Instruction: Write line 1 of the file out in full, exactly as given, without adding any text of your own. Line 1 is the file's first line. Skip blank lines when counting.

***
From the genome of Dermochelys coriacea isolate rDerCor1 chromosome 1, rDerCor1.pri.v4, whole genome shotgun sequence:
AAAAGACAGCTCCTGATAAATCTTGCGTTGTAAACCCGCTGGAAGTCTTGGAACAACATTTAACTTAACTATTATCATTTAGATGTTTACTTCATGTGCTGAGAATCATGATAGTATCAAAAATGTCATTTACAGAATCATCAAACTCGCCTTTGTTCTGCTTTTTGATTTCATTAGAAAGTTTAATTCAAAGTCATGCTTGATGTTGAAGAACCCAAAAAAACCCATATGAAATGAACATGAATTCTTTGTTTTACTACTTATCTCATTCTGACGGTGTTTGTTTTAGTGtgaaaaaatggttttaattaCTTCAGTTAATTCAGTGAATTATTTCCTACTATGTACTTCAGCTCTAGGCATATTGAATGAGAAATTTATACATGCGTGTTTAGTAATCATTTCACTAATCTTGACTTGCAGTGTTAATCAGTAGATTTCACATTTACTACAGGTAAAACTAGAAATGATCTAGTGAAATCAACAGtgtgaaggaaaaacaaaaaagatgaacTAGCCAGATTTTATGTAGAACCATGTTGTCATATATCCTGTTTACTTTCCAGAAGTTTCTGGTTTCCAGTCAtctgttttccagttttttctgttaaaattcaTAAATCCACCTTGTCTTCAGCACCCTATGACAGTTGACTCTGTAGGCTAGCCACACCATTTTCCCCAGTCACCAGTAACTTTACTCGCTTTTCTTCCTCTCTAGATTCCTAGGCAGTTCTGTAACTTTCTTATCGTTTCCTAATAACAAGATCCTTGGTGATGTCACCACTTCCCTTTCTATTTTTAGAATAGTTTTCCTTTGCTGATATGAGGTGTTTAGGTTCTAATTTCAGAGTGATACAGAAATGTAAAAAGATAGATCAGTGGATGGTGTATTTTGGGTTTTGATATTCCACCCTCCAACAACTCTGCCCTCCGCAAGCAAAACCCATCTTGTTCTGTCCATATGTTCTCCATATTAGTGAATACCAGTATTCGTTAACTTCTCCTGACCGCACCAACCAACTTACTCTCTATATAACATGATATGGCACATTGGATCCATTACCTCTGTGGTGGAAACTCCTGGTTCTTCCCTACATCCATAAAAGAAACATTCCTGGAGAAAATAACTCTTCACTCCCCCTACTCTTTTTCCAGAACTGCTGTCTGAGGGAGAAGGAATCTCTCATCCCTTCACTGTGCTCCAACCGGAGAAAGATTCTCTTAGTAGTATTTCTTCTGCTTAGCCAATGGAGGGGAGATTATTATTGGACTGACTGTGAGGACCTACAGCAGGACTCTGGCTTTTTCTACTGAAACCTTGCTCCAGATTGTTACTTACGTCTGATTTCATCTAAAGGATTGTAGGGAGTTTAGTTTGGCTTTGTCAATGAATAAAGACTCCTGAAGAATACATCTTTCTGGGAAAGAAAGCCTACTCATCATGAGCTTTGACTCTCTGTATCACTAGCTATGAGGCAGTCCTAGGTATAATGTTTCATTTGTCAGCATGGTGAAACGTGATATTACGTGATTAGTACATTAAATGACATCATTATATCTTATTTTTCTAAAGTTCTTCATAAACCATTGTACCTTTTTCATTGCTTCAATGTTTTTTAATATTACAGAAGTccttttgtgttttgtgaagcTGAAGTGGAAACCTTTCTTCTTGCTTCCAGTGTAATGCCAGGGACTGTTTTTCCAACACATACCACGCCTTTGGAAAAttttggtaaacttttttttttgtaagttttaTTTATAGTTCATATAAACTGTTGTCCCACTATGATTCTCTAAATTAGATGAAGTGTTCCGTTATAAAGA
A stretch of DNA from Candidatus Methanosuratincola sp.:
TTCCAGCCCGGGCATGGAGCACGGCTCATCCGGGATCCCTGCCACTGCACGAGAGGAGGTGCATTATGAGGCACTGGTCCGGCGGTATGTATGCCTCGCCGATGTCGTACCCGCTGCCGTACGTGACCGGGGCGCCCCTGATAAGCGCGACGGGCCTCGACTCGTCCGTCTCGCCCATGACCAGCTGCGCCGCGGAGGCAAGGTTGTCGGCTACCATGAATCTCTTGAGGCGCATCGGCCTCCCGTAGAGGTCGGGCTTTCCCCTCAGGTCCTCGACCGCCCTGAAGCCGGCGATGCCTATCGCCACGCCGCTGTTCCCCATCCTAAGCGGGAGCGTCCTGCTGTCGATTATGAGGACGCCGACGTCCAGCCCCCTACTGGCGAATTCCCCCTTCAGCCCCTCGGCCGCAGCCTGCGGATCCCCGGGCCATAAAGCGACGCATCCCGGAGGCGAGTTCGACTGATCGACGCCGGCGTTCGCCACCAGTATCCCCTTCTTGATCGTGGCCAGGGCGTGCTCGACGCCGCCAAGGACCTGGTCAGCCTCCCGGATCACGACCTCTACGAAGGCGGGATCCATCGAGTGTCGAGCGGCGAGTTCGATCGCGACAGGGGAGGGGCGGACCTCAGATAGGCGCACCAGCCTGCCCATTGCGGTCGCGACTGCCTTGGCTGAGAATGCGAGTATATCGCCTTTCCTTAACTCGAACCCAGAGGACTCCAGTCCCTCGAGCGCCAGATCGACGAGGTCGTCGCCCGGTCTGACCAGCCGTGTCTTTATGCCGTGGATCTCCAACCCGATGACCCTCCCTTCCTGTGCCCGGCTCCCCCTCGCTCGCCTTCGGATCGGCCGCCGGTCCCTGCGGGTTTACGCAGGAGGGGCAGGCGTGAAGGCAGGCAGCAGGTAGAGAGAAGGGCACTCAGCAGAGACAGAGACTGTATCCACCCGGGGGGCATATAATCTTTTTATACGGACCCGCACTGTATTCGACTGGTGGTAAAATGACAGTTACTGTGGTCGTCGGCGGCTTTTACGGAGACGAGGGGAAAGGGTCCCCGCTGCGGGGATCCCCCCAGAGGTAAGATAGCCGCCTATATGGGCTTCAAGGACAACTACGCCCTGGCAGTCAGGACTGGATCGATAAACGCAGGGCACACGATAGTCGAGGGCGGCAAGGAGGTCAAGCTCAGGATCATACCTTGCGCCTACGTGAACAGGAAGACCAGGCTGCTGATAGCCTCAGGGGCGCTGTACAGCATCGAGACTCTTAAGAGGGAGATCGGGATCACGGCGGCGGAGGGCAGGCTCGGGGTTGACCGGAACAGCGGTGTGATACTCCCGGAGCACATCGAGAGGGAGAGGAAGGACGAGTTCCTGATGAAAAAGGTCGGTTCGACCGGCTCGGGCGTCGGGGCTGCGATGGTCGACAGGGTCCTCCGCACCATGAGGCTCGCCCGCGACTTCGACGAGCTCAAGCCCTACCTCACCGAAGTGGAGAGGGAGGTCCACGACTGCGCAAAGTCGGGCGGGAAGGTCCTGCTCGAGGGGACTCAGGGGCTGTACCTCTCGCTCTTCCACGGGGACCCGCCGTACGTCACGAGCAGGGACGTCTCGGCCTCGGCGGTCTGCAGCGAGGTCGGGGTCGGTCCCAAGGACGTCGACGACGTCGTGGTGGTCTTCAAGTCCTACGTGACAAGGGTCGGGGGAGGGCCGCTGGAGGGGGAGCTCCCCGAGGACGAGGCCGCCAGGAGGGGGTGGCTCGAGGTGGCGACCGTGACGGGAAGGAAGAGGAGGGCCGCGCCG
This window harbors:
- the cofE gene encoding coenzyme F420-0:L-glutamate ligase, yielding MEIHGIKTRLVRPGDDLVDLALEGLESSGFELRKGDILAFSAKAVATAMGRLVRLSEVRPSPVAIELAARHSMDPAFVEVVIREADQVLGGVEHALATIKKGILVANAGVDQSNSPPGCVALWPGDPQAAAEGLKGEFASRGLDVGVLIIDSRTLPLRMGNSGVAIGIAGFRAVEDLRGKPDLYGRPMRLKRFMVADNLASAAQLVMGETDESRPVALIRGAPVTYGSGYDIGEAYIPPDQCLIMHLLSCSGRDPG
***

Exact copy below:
From the genome of Dermochelys coriacea isolate rDerCor1 chromosome 1, rDerCor1.pri.v4, whole genome shotgun sequence: